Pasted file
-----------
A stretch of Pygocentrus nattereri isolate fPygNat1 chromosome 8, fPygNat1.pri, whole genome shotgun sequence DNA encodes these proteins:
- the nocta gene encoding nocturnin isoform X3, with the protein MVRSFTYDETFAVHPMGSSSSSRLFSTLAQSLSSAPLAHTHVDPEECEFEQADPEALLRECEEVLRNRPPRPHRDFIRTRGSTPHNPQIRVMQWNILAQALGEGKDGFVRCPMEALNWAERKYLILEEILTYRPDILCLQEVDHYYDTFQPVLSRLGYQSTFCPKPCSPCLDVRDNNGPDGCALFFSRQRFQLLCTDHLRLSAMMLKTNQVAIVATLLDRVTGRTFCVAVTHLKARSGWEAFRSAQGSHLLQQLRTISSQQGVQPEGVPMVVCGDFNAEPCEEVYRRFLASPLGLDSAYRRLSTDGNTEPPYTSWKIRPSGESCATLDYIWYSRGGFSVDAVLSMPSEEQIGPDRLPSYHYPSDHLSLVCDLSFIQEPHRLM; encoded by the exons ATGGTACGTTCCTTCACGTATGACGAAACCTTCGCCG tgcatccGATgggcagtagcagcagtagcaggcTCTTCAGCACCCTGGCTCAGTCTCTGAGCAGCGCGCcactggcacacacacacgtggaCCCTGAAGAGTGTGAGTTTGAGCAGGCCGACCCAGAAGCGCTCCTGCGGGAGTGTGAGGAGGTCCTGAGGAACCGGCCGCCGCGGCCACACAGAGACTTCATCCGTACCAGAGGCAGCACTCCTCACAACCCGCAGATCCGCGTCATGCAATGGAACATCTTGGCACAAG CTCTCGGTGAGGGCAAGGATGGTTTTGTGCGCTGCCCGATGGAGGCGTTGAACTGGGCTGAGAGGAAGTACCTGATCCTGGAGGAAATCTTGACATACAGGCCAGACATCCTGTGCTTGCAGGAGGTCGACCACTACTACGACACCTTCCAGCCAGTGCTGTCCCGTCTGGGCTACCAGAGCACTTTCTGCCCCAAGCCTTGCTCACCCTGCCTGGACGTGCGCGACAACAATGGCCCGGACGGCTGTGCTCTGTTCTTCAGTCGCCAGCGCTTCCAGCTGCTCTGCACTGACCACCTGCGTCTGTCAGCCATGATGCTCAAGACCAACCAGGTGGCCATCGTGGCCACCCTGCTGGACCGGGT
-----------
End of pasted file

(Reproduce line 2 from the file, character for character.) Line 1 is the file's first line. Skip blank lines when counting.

- the nocta gene encoding nocturnin isoform X3, with the protein MVRSFTYDETFAVHPMGSSSSSRLFSTLAQSLSSAPLAHTHVDPEECEFEQADPEALLRECEEVLRNRPPRPHRDFIRTRGSTPHNPQIRVMQWNILAQALGEGKDGFVRCPMEALNWAERKYLILEEILTYRPDILCLQEVDHYYDTFQPVLSRLGYQSTFCPKPCSPCLDVRDNNGPDGCALFFSRQRFQLLCTDHLRLSAMMLKTNQVAIVATLLDRVTGRTFCVAVTHLKARSGWEAFRSAQGSHLLQQLRTISSQQGVQPEGVPMVVCGDFNAEPCEEVYRRFLASPLGLDSAYRRLSTDGNTEPPYTSWKIRPSGESCATLDYIWYSRGGFSVDAVLSMPSEEQIGPDRLPSYHYPSDHLSLVCDLSFIQEPHRLM; encoded by the exons ATGGTACGTTCCTTCACGTATGACGAAACCTTCGCCG tgcatccGATgggcagtagcagcagtagcaggcTCTTCAGCACCCTGGCTCAGTCTCTGAGCAGCGCGCcactggcacacacacacgtggaCCCTGAAGAGTGTGAGTTTGAGCAGGCCGACCCAGAAGCGCTCCTGCGGGAGTGTGAGGAGGTCCTGAGGAACCGGCCGCCGCGGCCACACAGAGACTTCATCCGTACCAGAGGCAGCACTCCTCACAACCCGCAGATCCGCGTCATGCAATGGAACATCTTGGCACAAG CTCTCGGTGAGGGCAAGGATGGTTTTGTGCGCTGCCCGATGGAGGCGTTGAACTGGGCTGAGAGGAAGTACCTGATCCTGGAGGAAATCTTGACATACAGGCCAGACATCCTGTGCTTGCAGGAGGTCGACCACTACTACGACACCTTCCAGCCAGTGCTGTCCCGTCTGGGCTACCAGAGCACTTTCTGCCCCAAGCCTTGCTCACCCTGCCTGGACGTGCGCGACAACAATGGCCCGGACGGCTGTGCTCTGTTCTTCAGTCGCCAGCGCTTCCAGCTGCTCTGCACTGACCACCTGCGTCTGTCAGCCATGATGCTCAAGACCAACCAGGTGGCCATCGTGGCCACCCTGCTGGACCGGGT